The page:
Friday, 22 September 2017

Værøy 2017 Day 2

Things did improve today. Egil found an Olive-backed Pipit although I failed to see it and Kjell found a Savi’s Warbler! I did manage to see the Savi’s although in similar fashion to last year it was a touch and go as to whether the views were tickable. The views were unforgettable though. Kjell had seen the bird very well although unfathomably did not have his camera with him! Once the rest of us had gathered where Kjell had found the bird we embarked on what is described as an “organised flush”. The only problem was that the bird didn’t want to flush. Instead I suddenly noticed it running like a mouse through the vegetation less than two metres from me! I got the others on it and the bird ended up being more or less surrounded but did we see it again? Absolutely not! Locustella warblers are famous for acting like this although I have not witnessed it before and it was incredibly cool to see it running away from us instead of flying and then managing to completely disappear. This was a great reward for Kjell especially after finding both Pallas Grasshopper and Lancy last year (or Stars and Stripes as they say here in Norway). We tried to find the bird again but it was a hopeless task.

After this things got very quiet. In what might be a Værøy first I did not see a Yellow-browed Warbler but may have heard one. I did have 6 Chiffchaffs though as my only warbler and got a dose of Hawkie with a bird showing well as it hunted from telegraph poles. It went down three times and looked to have caught something. In one of my pictures it looks like it is swallowing a mouse or shrew but I have understood that these don’t occur on Værøy…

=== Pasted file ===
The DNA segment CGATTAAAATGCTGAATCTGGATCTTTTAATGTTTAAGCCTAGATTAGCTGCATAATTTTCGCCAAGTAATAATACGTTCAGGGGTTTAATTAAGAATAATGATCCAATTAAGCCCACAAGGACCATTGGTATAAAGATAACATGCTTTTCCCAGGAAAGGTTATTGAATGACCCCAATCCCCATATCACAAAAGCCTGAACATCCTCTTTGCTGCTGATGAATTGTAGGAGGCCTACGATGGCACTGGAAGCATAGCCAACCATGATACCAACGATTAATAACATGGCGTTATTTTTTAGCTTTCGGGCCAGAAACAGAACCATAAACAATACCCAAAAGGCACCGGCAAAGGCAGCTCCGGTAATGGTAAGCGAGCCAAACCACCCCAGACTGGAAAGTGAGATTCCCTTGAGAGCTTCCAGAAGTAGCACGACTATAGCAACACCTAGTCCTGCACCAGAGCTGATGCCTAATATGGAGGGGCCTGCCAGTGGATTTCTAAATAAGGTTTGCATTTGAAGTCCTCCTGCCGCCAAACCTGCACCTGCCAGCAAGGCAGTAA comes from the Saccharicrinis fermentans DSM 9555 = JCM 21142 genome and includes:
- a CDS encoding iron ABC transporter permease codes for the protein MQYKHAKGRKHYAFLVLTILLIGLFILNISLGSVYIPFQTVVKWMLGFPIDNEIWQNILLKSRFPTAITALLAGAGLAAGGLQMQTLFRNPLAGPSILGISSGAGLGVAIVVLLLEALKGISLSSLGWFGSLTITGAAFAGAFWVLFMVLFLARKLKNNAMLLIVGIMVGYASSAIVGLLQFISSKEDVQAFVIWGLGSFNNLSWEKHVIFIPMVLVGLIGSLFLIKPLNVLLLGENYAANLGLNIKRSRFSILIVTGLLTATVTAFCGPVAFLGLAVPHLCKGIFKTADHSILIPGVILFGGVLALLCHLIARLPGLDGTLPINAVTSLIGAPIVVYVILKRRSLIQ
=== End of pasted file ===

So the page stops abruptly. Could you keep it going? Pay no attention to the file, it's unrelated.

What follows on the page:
Waders were the most (and only) photogenic birds today with a couple of Barwits and Grey Plovers and a few Ringed Plovers showing well. Jack Snipe also showed well but not exactly as I would have hoped. I searched a suitable area thoroughly and saw three lots of primary feathers from corpses that matched this species and later saw a cat that could well be the culprit. I did flush one bird and in trying to locate this bird on the deck I made an unexpected discovery. I came across a muddy area where there were LOTS of footprints and droppings from Jack Snipe. I immediately froze and started scanning hoping to find the bird and there it was. Only problem was that it was lying on it’s side in a puddle and was clearly dead! It appeared very freshly dead and had no visible injuries but was just skin and bones so maybe had been unable to find food. The areas where it was looked good but judging by the small was probably very polluted.

Let’s hope tomorrow delivers more birds and better views and the rain that is falling as I write this is definitelty promising.....

juvenile Grey Plover (tundralo)

juv Grey Plover

Hawk Owl with a rodent

a distant Iceland Gull which others have seen much better

northern lights

female Parrot Crossbill (furukorsnebb)

male Ring Ouzel (ringtrost)

Snow Bunting (snøspurv)

White-tailed Eagles (havørn)
floating dead Jack Snipe (kvartbekkasin)

footprints, dropping and beak marks of Jack Snipe
and the (presumed) Jack Snipe assasin

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